Recruitment technology and branding firm Cazar continues its growth across Asia with the opening of an office in Kuala Lumpur, two years after the company’s entry into the region through Hong Kong.
Cazar’s regional director for Asia Pacific, Stefan Sawh, commented: “We are very excited about having a stronger presence in Malaysia to support our clients there as well as the growing business opportunities.”
“This includes in attracting top talent, building a strong employer brand and delivering an overall candidate experience that captures the employees they are looking for.”
Cazar has already made its first hires for the KL office, comprising expats with specific product experience. However, the majority of the workforce will comprise Malaysians and permanent residents.
Sawh explained: “Recruiting local talent is key to the success of the business particularly in KL, which will serve as the hub for South-East Asia.
“The office will have full sales, implementation, account management and helpdesk manpower to serve our existing clientele in the region, and key markets of Malaysia, Singapore and Indonesia.
“We’ve met some excellent candidates so far in the region, and looking forward to building our team over the next 12 months to support the growth in the business.”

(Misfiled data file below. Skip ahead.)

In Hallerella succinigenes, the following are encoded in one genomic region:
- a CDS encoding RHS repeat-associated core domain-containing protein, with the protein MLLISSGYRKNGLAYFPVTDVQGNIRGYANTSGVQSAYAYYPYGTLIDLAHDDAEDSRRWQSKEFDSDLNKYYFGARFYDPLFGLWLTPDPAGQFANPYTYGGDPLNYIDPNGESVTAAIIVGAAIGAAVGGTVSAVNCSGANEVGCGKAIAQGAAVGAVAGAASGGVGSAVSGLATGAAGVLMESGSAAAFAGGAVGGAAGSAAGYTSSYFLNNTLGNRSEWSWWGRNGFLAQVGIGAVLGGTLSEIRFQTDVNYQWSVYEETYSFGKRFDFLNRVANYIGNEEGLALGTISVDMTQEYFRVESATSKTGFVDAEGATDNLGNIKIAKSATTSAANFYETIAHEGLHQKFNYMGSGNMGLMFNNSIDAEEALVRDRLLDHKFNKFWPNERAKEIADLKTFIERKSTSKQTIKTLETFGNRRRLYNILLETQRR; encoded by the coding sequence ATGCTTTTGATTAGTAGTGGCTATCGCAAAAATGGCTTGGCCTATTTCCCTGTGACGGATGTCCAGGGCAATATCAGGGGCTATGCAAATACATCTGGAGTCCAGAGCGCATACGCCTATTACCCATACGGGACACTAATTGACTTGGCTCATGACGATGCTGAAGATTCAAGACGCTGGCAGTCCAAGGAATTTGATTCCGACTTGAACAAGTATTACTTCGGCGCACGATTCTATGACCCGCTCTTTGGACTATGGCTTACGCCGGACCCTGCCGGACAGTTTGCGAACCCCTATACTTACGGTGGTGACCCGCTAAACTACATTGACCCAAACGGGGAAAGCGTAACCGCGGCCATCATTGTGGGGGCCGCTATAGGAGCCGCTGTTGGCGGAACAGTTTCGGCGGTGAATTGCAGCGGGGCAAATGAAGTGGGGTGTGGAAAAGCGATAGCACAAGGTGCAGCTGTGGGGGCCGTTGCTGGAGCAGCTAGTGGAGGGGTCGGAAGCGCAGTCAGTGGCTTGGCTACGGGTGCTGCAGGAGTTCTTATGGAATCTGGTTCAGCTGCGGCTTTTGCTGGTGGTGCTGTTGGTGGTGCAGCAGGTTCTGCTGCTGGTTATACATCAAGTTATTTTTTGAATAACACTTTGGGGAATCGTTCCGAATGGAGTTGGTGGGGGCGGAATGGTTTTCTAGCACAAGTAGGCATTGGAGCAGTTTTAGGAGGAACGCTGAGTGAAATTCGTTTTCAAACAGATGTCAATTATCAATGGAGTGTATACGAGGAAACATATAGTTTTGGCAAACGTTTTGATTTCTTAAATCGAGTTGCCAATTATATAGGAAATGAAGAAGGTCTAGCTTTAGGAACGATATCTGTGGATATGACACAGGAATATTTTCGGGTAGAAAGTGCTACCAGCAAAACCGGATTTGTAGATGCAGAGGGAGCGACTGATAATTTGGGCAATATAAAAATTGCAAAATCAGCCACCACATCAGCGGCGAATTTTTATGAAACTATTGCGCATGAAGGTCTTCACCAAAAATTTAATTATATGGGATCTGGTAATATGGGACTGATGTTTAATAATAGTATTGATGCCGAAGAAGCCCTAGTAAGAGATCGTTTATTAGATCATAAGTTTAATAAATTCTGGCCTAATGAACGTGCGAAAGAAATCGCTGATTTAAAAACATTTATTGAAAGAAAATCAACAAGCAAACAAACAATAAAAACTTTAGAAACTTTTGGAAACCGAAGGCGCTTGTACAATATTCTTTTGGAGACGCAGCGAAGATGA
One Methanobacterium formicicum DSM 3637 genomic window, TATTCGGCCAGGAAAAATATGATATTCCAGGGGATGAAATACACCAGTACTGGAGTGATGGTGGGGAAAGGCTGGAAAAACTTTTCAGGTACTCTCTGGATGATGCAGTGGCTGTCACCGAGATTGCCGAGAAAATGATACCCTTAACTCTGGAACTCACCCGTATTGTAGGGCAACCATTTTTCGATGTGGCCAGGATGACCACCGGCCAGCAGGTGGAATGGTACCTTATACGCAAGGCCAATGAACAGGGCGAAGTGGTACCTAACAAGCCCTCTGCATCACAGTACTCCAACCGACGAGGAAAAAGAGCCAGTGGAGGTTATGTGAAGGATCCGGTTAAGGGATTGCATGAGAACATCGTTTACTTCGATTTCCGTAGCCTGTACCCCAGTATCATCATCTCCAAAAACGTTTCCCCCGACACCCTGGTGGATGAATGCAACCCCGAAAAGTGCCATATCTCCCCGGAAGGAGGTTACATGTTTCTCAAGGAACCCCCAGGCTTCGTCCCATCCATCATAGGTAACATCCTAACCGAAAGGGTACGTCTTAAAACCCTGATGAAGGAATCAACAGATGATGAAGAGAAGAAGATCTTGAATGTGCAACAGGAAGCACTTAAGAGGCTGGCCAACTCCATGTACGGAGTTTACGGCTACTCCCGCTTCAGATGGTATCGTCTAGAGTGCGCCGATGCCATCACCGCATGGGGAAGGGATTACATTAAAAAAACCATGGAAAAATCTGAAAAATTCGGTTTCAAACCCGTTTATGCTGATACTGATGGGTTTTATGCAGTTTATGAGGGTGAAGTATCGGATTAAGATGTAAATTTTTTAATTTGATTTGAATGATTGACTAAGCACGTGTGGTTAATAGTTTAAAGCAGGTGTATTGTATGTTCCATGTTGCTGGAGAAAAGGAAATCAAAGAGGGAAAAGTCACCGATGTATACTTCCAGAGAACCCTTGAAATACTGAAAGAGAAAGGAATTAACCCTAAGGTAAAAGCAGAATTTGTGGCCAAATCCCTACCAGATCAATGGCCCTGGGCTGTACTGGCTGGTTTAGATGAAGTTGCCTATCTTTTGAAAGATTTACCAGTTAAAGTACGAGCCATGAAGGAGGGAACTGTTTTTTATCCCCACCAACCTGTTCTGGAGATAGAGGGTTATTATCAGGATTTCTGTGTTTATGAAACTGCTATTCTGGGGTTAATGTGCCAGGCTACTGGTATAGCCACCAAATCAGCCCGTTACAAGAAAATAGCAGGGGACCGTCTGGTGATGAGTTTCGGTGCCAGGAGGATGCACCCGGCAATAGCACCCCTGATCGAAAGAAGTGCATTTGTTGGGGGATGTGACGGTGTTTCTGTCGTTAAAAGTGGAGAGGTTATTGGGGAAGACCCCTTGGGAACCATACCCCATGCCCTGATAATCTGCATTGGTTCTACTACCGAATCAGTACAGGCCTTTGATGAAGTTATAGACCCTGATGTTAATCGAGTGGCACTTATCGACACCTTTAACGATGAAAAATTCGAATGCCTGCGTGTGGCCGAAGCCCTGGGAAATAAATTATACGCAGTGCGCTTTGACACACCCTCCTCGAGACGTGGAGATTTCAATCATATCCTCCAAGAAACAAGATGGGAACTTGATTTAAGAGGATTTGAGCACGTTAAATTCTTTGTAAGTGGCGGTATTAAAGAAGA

In a conversation with Human Resources, Sawh spoke further about the strategic objective behind the Malaysia expansion for Cazar.
Q. Having been in Hong Kong for two years, what is a big learning for your team?
The first thing we realised about being in Hong Kong, was the importance of being truly localised with what we deliver. For a technology and employer branding implementation to truly work, as a vendor, you must have a deep understanding of the recruitment landscape in that country.
For example, with the growing influence of Mainland China – companies in the banking and finance sectors really need Mandarin speakers.
Also, with HK’s highly educated local workforce, we have seen a decreasing reliance on expat talent in the last 10 years and growing competition for local talent.
We clearly cannot deliver a one-size-fits-all solution across all of Asia, each country has its own issues.
Q. What is the major talent challenge you see playing out in Malaysia in the coming year?
The biggest challenge employers will face is finding and attracting quality. There are a lot of people on the job market, but finding the gems is often a question of luck unless companies have a good recruitment strategy and the appropriate tools.
Today, top talent is online, using social media and their mobile – they are not reading job ads in the newspapers.
They also have higher expectations around the candidate experience because that’s how they identify companies who care about their employees.
Does the organisation have a website dedicated to recruitment? Is the application process smart? Once they’ve applied or interviewed, does the recruitment team communicate well with them?
If they get a bad impression of this journey, good candidates – the ones you want working for you – will just move on to the next employer.
So my advice to HR leaders: make sure every step of your candidates’ experience is better than that of your competitors.